Ultrafast multipass cells for pulse compression

Nov. 17, 2020
A multipass cell reduces the number of mirror surfaces in a dispersive mirror-based ultrafast pulse compressor to two, enabling compactness.
FIGURE 1. Representation of the constructive and destructive phase interference of different wavelengths inside a laser cavity, generating pulses with ultrashort temporal pulse durations but broad wavelength bandwidths.
FIGURE 1. Representation of the constructive and destructive phase interference of different wavelengths inside a laser cavity, generating pulses with ultrashort temporal pulse durations but broad wavelength bandwidths.

The short pulse durations and impressive peak powers of ultrafast lasers make them highly advantageous for a range of applications, including precise materials processing, micromachining, biomedical systems, communications, and nonlinear microscopy and imaging. Benefits for materials processing include better dimensional tolerances, a reduction of postprocessing steps required, and minimized damage to surrounding areas.1 In medical applications such as laser surgery, ultrafast laser sources result in decreased trauma and less anesthetics and sterilization required.2

Ultrafast lasers have an inherently wide wavelength bandwidth because of their short pulse duration, which leads to significant chromatic dispersion in optical media. Optical components with a negative group-delay dispersion (GDD), such as dispersive flat mirrors, are often used to balance the positive GDD of most optical media. However, a large number of reflections is required to compensate for high GDD, requiring the use of a cumbersome system of many flat mirrors. This issue can be solved through creating a multipass cell using one or more concave dispersive mirrors with through-holes. These multipass cells allow for maximum pulse compression and are more compact, cost-effective, and easier to align than previous approaches.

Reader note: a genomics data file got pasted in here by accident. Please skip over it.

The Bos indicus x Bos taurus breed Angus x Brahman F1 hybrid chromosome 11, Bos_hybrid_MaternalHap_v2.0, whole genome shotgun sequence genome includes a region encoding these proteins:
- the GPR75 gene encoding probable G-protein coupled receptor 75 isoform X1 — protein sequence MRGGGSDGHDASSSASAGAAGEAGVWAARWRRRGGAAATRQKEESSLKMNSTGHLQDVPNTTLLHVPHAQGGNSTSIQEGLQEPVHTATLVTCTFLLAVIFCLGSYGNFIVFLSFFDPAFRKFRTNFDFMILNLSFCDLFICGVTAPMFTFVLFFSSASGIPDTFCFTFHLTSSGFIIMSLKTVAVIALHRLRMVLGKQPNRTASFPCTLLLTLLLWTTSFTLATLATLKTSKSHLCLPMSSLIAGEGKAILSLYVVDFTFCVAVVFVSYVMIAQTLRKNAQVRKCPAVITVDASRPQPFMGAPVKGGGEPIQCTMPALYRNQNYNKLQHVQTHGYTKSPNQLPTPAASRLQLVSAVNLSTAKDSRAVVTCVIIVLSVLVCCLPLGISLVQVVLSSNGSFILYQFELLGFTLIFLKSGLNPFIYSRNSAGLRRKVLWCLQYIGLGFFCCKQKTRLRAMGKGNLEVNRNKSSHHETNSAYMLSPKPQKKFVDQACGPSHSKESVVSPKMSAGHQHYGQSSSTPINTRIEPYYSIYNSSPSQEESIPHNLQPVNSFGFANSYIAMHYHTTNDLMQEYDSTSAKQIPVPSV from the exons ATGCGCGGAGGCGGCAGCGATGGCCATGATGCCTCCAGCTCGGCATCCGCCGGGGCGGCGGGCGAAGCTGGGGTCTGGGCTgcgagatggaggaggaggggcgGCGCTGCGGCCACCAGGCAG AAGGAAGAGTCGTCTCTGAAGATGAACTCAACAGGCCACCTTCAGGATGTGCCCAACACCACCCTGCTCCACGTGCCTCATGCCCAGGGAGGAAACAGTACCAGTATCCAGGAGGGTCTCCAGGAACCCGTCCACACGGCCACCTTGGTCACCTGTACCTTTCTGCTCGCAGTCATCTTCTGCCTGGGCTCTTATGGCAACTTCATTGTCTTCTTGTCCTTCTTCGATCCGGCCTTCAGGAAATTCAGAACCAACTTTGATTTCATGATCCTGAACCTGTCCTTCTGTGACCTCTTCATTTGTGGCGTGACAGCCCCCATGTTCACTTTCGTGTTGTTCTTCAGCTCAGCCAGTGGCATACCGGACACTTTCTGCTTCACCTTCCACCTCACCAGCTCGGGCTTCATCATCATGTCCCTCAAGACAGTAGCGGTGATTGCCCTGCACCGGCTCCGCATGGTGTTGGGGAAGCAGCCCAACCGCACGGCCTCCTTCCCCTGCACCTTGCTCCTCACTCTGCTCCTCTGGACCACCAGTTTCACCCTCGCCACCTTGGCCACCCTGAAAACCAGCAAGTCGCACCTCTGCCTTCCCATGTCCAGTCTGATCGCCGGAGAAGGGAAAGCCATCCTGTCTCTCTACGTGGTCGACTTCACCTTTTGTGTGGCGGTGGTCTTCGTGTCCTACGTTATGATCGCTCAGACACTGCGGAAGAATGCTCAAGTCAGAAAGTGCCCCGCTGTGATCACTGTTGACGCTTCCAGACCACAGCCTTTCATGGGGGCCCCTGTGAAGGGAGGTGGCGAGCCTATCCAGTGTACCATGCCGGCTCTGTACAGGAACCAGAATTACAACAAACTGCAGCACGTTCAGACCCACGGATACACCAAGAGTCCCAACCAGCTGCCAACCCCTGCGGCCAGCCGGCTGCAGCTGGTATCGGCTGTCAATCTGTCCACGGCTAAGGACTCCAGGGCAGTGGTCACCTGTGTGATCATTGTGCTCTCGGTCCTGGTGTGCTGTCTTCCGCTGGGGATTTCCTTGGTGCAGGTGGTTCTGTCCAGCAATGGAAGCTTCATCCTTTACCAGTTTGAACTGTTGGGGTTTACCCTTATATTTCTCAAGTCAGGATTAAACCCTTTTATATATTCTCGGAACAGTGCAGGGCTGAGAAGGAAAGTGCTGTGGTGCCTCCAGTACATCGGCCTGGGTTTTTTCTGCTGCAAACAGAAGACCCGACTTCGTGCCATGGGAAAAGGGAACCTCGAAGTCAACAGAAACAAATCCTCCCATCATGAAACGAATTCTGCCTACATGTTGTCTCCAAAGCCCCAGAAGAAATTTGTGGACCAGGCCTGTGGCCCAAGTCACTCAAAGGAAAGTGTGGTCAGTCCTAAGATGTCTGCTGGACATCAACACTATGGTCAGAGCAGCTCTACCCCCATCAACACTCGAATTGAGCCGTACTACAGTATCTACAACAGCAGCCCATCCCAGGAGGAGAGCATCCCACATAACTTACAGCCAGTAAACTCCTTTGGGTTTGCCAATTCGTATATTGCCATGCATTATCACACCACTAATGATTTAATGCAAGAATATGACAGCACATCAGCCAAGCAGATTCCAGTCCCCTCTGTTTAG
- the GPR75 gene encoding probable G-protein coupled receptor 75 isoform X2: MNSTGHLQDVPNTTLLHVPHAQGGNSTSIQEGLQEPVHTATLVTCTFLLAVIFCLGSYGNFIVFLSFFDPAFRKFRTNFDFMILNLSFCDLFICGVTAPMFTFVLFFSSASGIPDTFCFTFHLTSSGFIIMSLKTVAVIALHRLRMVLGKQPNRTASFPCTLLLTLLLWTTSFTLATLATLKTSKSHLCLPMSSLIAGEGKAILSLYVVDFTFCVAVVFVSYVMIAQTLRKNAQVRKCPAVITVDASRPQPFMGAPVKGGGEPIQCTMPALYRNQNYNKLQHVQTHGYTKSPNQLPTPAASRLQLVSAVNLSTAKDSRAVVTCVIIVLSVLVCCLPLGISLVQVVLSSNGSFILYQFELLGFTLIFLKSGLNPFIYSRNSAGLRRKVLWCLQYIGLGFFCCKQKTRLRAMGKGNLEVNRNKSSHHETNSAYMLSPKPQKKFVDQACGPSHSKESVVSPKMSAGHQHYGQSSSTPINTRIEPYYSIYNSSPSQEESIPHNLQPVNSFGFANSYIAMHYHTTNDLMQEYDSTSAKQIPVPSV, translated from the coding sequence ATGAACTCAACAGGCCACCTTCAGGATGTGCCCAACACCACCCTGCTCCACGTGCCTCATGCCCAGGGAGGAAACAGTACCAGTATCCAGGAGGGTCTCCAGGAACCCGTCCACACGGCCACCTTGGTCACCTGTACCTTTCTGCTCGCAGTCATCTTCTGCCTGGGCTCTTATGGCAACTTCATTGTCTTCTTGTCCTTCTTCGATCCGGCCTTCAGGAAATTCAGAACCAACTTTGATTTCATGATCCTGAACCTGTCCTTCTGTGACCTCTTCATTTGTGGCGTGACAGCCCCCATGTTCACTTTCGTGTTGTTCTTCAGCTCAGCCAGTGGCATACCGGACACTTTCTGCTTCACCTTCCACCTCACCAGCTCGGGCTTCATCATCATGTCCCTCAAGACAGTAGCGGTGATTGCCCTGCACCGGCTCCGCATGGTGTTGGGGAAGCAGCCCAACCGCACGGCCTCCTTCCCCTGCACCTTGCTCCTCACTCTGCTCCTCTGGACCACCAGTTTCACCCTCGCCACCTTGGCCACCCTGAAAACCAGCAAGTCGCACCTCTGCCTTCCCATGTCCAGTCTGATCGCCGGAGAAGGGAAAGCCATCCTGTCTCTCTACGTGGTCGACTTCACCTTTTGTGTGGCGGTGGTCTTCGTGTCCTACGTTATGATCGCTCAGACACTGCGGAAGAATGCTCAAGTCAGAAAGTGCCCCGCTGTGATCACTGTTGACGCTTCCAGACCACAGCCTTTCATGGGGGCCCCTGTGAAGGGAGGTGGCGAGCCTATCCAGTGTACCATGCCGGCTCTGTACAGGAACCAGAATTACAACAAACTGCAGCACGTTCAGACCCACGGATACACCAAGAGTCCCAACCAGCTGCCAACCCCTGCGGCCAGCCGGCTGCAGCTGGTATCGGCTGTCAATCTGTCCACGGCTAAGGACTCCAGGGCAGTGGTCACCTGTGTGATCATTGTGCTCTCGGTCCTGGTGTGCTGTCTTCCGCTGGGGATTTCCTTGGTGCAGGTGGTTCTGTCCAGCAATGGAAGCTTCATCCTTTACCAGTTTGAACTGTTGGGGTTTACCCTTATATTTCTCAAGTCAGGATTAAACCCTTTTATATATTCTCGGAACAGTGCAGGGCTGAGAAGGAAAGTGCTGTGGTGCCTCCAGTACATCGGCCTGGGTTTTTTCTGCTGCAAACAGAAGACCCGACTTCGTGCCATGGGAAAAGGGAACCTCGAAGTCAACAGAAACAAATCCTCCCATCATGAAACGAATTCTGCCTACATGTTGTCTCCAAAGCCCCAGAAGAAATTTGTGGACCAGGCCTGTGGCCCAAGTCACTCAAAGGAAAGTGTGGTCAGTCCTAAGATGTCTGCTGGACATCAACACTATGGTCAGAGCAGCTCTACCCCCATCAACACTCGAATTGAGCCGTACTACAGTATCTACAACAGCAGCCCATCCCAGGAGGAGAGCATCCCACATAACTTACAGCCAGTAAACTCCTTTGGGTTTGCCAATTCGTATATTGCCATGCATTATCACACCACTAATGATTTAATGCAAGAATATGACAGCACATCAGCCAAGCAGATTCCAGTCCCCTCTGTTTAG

Dispersion compensation in ultrafast systems

Ultrafast lasers produce ultrashort laser pulses through mode-locking, which occurs when light waves are emitted coherently through in-phase superposition and contain a large quantity of modes (see Fig. 1).

Pulse compression is an essential part of ultrafast laser setups, as most high-energy ultrafast systems rely on this in a process called chirped-pulse amplification (CPA). By deliberately broadening an ultrafast pulse using a pulse stretcher, the peak power is substantially reduced, making it possible to amplify the pulse to even-greater energies without nonlinear pulse distortion or damaging of the gain medium or the surrounding optical elements. The amplified laser pulses are then recompressed into high-intensity ultrashort pulses (see Fig. 2).

There are a number of different types of ultrafast pulse compressors that employ different types of optical components. Traditional pulse compressors use prism or diffraction grating pairs that are capable of compensating for large amounts of dispersion. However, GDD is usually tuned by changing the distance between the pair, which requires bulky mechanical setups in many laser systems and leads to high sensitivity to misalignment. Another disadvantage of prism and grating pairs is their low transmission or reflectivity, which leads to the loss of a substantial amount of the laser intensity.